Outline of geography • Geography of Guatemala   (Outline) • Geography of Honduras   (Outline) • Geography of Nicaragua   (Outline) • Geography of Panama   (Outline) • Geography of the Caribbean   (Outline) • • • • • • • • • • • • Geography of Anguilla   (Outline) Geography of Antigua and Barbuda   (Outline) Geography of Aruba   (Outline) Geography of Bahamas   (Outline) Geography of Barbados   (Outline) Geography of Bermuda   (Outline) British Virgin Islands#Geography   (Outline) Cayman Islands#Geography   (Outline) Geography of Cuba   (Outline) Geography of Dominica   (Outline) Dominican Republic#Geography   (Outline) Geography of Grenada   (Outline) • Geography of Haiti   (Outline) • Geography of Jamaica   (Outline) • Geography of Montserrat   (Outline) • Netherlands Antilles#Geography   (Outline) • Geography of Puerto Rico   (Outline) • Geography of Saint Barthélemy   (Outline) • Geography of Saint Kitts and Nevis   (Outline) • Geography of Saint Lucia   (Outline) • Saint Martin#Geography   (Outline) • Geography of Saint Vincent and the Grenadines   (Outline) • Geography of Trinidad and Tobago   (Outline) • Turks and Caicos Islands#Geography   (Outline) • United States Virgin Islands#Geography   (Outline) • Geography of Oceania (includes the continent of Australia) • Australasia • Geography of Australia   (Outline) • Dependencies and territories of Australia • Geography of Christmas Island   (Outline) • Cocos (Keeling) Islands#Geography   (Outline) • Geography of Norfolk Island   (Outline) • Geography of New Zealand   (Outline) • Geography of Melanesia • • • • • Geography of Fiji   (Outline) Geography of Indonesia   (Outline) (Oceanian part only) Geography of New Caledonia   (Outline) (France) Geography of Papua New Guinea   (Outline) Geography of the Solomon Islands   (Outline) • Geography of Vanuatu   (Outline) • Geography of Micronesia 14 .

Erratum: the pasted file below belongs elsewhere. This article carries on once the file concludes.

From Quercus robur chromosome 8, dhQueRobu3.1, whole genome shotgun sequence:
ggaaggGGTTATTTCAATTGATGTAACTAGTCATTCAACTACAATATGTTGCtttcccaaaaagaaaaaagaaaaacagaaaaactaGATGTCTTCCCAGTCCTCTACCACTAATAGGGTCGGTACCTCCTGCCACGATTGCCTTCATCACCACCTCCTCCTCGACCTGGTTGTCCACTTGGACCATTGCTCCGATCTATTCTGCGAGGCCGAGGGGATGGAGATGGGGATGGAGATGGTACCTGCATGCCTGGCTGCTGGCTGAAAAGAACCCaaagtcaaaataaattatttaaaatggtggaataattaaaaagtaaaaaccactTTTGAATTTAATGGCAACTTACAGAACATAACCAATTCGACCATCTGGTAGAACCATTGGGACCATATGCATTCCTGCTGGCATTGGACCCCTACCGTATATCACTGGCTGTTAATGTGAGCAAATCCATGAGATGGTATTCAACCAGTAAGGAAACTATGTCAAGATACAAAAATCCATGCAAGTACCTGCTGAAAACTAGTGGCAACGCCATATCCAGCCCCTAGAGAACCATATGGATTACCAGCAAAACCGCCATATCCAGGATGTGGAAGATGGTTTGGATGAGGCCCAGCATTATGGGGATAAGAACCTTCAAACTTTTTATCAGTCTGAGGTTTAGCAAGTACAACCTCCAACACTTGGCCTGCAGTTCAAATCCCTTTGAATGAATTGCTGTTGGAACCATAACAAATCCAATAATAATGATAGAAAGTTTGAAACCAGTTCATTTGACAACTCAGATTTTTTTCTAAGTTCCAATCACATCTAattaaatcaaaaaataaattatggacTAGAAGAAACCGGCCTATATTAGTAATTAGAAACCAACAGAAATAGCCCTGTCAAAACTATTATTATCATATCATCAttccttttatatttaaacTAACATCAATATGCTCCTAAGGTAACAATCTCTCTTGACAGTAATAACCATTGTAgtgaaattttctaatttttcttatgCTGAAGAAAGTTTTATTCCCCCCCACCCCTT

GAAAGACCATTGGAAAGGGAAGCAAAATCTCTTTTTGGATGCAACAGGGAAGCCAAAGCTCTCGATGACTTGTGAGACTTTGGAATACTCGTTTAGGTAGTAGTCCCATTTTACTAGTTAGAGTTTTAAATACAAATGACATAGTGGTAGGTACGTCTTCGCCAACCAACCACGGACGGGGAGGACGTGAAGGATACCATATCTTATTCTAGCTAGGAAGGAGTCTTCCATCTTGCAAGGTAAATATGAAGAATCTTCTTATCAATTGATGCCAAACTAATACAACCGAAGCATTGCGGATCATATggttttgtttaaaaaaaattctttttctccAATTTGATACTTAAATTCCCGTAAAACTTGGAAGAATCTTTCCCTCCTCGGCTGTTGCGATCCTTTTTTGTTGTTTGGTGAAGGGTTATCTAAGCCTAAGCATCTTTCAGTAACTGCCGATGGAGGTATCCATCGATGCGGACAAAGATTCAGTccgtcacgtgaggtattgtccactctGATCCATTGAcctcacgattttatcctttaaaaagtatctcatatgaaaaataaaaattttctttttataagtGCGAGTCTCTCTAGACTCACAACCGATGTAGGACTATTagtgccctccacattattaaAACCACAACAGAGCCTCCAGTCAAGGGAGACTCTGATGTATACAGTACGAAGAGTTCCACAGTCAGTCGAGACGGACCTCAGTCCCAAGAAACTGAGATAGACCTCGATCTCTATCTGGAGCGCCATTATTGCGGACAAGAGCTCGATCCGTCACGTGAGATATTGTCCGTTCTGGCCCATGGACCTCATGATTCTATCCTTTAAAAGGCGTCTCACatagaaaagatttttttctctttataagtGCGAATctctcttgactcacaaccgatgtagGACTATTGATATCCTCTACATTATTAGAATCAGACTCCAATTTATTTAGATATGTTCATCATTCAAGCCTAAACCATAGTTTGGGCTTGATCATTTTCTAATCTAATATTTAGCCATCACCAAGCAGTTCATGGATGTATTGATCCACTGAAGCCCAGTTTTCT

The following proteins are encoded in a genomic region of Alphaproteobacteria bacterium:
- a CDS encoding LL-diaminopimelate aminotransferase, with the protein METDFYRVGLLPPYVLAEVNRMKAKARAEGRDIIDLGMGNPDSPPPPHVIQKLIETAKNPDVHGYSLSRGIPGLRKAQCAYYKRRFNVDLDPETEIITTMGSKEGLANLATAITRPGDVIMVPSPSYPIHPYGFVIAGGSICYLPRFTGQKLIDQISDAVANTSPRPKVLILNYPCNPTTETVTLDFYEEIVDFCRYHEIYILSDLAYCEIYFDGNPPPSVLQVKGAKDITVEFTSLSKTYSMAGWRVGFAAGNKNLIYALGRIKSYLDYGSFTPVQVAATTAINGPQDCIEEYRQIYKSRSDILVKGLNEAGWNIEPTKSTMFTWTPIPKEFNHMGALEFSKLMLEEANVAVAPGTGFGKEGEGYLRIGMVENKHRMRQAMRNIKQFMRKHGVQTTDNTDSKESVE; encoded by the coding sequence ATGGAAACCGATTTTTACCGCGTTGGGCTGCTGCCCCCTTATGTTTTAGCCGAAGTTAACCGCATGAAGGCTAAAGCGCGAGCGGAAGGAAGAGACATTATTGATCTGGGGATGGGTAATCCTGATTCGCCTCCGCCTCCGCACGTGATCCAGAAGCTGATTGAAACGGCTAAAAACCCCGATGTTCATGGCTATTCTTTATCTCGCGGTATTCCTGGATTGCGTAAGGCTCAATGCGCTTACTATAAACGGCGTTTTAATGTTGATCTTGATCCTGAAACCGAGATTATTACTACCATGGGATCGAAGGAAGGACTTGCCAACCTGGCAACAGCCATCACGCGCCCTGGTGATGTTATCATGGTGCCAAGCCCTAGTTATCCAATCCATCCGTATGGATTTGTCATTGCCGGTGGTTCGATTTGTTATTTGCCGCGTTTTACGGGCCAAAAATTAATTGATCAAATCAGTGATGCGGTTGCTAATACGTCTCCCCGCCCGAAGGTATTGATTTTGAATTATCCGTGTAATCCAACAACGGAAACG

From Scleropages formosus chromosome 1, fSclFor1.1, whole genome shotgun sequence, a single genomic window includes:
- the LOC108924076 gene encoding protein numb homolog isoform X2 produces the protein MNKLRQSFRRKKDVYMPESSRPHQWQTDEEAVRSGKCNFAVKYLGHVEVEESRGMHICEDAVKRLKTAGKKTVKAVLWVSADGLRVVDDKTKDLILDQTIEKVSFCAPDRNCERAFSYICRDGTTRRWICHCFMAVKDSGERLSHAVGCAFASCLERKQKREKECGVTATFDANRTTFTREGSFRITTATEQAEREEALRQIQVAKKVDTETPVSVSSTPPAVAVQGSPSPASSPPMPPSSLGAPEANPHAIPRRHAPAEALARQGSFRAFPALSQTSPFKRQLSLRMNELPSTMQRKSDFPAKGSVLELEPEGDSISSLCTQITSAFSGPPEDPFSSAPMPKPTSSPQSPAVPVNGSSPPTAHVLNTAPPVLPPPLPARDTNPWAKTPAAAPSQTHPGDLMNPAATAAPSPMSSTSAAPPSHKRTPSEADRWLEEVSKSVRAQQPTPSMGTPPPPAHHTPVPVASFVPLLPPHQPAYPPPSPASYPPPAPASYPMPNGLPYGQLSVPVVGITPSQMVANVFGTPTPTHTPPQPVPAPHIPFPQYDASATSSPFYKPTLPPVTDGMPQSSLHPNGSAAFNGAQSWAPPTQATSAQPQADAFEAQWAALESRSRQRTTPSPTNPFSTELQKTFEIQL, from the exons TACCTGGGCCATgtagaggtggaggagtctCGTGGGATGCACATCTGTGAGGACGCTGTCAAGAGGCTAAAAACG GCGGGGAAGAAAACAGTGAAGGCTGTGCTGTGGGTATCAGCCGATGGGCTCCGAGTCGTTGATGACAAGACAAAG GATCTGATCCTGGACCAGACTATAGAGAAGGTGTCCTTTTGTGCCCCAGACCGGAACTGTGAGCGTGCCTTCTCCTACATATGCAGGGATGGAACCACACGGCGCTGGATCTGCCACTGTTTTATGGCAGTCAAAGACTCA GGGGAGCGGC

Outline of geography • Geography of Federated States of Micronesia   (Outline) • Geography of Guam   (Outline) (USA) • Geography of Kiribati   (Outline) • Geography of Marshall Islands   (Outline) • Geography of Nauru   (Outline) • Northern Mariana Islands#Geography and climate   (Outline) (USA) • Geography of Palau   (Outline) • Geography of Wake Island   (Outline) (USA) • Geography of Polynesia • • • • • • • • Geography of American Samoa   (Outline) (USA) Chatham Islands#Geography   (Outline) (NZ) Cook Islands#Geography   (Outline) (NZ) Easter Island#Location and physical geography   (Outline) (Chile) Geography of French Polynesia   (Outline) (France) Geography of Hawaii   (Outline) (USA) Loyalty Islands#Geography   (Outline) (France) Geography of Niue   (Outline) (NZ) • Pitcairn Islands#Geography   (Outline) (UK) • Geography of Samoa   (Outline) • Geography of Tokelau   (Outline) (NZ) • Geography of Tonga   (Outline) • Geography of Tuvalu   (Outline) • Geography of Wallis and Futuna   (Outline) (France) • Geography of South America   (Outline) • • • • • • • • • • • • • • Geography of Argentina   (Outline) Geography of Bolivia   (Outline) Geography of Brazil   (Outline) Geography of Chile   (Outline) Geography of Colombia   (Outline) Geography of Ecuador   (Outline) Geography of the Falkland Islands   (Outline) Geography of French Guiana   (Outline) Geography of Guyana   (Outline) Geography of Paraguay   (Outline) Geography of Peru   (Outline) Geography of Suriname   (Outline) Geography of Uruguay   (Outline) Geography of Venezuela   (Outline) 15 .